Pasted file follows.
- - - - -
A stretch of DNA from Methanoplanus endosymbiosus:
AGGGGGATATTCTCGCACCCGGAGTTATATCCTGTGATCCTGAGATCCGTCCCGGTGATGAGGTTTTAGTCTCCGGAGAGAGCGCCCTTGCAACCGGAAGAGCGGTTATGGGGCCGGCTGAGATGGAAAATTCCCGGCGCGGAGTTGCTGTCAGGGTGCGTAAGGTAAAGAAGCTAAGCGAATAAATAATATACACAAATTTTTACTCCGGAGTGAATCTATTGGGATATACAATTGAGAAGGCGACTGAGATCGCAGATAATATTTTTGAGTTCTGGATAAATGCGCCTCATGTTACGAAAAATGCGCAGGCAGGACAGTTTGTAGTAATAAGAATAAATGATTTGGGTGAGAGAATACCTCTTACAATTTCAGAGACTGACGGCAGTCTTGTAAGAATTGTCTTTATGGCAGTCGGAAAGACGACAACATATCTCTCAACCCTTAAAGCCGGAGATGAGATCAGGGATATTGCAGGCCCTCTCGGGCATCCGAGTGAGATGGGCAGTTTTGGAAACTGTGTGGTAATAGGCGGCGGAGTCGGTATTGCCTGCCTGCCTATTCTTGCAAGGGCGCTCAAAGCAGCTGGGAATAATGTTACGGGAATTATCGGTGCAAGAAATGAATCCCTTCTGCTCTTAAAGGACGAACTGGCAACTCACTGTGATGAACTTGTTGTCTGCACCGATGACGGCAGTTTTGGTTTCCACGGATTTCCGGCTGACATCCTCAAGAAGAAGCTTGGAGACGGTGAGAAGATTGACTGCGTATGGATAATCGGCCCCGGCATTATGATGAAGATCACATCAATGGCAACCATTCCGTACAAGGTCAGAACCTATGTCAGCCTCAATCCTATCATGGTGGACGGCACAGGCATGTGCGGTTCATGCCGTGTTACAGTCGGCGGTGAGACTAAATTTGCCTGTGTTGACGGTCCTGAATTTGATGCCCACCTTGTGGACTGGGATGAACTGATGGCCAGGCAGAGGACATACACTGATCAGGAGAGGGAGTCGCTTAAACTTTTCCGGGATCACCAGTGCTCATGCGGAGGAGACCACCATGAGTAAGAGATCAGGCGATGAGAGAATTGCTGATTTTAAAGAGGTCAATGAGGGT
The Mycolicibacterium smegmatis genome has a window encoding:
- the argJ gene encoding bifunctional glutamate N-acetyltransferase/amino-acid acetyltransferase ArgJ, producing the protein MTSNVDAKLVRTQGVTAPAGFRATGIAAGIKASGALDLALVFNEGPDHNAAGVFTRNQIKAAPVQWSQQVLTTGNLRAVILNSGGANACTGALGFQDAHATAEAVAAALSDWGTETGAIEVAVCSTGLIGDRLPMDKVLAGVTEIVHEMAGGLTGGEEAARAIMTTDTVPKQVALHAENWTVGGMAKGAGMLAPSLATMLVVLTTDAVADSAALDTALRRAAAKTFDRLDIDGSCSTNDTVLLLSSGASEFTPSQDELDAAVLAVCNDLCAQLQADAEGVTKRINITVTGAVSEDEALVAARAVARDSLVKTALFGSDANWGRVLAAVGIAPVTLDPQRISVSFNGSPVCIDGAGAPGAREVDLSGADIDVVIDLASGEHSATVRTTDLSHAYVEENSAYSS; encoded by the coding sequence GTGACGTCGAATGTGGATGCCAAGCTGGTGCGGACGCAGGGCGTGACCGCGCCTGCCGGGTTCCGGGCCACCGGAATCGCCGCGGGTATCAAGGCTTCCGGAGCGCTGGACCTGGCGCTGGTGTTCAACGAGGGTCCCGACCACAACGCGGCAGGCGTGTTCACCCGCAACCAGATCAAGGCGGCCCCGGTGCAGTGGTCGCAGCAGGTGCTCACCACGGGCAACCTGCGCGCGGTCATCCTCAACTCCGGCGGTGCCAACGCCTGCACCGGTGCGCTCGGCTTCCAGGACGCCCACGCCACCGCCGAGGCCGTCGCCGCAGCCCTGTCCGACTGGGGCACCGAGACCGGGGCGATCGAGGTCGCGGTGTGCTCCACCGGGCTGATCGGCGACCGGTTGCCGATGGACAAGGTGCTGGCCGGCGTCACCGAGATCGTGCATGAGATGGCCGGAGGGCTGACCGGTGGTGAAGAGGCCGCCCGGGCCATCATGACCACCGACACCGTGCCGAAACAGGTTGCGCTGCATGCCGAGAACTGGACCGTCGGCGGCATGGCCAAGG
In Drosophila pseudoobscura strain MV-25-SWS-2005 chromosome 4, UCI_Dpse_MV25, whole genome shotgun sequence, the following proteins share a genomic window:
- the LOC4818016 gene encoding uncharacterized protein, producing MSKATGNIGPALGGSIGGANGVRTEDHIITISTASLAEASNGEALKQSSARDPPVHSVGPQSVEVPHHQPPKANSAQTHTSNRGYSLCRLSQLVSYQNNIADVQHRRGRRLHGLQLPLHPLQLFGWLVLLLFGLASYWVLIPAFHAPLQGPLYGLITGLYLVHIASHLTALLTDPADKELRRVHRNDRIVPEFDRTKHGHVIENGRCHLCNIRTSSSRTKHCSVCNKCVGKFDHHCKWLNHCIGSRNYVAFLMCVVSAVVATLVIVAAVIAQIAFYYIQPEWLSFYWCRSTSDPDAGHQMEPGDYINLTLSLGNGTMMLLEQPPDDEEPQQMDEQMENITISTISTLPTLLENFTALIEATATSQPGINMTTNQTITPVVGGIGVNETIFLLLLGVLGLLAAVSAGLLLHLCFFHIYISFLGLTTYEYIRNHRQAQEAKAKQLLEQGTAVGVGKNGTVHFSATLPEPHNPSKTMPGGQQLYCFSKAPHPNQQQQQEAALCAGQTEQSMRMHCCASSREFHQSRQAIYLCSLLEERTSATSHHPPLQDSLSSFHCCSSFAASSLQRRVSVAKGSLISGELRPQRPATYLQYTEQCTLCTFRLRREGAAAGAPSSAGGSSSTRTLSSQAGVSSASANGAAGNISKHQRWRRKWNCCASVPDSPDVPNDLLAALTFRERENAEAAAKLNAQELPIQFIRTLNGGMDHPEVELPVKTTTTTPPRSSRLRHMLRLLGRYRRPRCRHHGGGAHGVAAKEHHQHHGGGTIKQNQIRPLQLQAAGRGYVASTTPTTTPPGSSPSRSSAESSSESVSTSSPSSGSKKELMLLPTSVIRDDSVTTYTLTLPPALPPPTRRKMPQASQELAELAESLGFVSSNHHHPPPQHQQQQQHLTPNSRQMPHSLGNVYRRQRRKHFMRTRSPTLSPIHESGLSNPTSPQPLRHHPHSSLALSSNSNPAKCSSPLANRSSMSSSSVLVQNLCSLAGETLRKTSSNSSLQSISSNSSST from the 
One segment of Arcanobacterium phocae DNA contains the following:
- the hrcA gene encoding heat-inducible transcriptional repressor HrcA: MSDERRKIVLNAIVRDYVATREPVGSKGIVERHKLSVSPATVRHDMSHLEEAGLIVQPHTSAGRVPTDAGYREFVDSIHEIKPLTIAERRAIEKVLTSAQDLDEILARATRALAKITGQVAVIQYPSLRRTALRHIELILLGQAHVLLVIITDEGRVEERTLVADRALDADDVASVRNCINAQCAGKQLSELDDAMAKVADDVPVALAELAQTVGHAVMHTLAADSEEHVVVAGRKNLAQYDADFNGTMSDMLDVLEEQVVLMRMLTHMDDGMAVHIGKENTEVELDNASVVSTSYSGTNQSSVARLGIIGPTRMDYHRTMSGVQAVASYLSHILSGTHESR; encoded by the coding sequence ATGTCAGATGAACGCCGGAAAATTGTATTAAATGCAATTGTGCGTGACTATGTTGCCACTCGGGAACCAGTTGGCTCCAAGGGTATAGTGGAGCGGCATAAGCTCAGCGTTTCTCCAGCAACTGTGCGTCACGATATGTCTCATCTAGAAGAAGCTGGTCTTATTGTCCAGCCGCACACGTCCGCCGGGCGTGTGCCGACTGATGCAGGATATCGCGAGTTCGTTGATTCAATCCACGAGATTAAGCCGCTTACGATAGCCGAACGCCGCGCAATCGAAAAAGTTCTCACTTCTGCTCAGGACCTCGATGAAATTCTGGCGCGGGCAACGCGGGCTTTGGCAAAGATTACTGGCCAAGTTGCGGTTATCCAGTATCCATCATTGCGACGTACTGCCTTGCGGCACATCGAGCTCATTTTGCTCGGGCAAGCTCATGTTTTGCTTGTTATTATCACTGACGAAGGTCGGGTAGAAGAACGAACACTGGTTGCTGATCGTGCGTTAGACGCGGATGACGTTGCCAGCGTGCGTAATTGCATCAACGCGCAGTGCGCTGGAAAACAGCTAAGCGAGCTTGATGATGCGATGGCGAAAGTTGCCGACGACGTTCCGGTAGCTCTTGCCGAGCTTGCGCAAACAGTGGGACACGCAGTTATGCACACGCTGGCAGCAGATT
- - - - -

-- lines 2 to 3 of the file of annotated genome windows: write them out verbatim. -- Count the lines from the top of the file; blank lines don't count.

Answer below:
AGGGGGATATTCTCGCACCCGGAGTTATATCCTGTGATCCTGAGATCCGTCCCGGTGATGAGGTTTTAGTCTCCGGAGAGAGCGCCCTTGCAACCGGAAGAGCGGTTATGGGGCCGGCTGAGATGGAAAATTCCCGGCGCGGAGTTGCTGTCAGGGTGCGTAAGGTAAAGAAGCTAAGCGAATAAATAATATACACAAATTTTTACTCCGGAGTGAATCTATTGGGATATACAATTGAGAAGGCGACTGAGATCGCAGATAATATTTTTGAGTTCTGGATAAATGCGCCTCATGTTACGAAAAATGCGCAGGCAGGACAGTTTGTAGTAATAAGAATAAATGATTTGGGTGAGAGAATACCTCTTACAATTTCAGAGACTGACGGCAGTCTTGTAAGAATTGTCTTTATGGCAGTCGGAAAGACGACAACATATCTCTCAACCCTTAAAGCCGGAGATGAGATCAGGGATATTGCAGGCCCTCTCGGGCATCCGAGTGAGATGGGCAGTTTTGGAAACTGTGTGGTAATAGGCGGCGGAGTCGGTATTGCCTGCCTGCCTATTCTTGCAAGGGCGCTCAAAGCAGCTGGGAATAATGTTACGGGAATTATCGGTGCAAGAAATGAATCCCTTCTGCTCTTAAAGGACGAACTGGCAACTCACTGTGATGAACTTGTTGTCTGCACCGATGACGGCAGTTTTGGTTTCCACGGATTTCCGGCTGACATCCTCAAGAAGAAGCTTGGAGACGGTGAGAAGATTGACTGCGTATGGATAATCGGCCCCGGCATTATGATGAAGATCACATCAATGGCAACCATTCCGTACAAGGTCAGAACCTATGTCAGCCTCAATCCTATCATGGTGGACGGCACAGGCATGTGCGGTTCATGCCGTGTTACAGTCGGCGGTGAGACTAAATTTGCCTGTGTTGACGGTCCTGAATTTGATGCCCACCTTGTGGACTGGGATGAACTGATGGCCAGGCAGAGGACATACACTGATCAGGAGAGGGAGTCGCTTAAACTTTTCCGGGATCACCAGTGCTCATGCGGAGGAGACCACCATGAGTAAGAGATCAGGCGATGAGAGAATTGCTGATTTTAAAGAGGTCAATGAGGGT
The Mycolicibacterium smegmatis genome has a window encoding: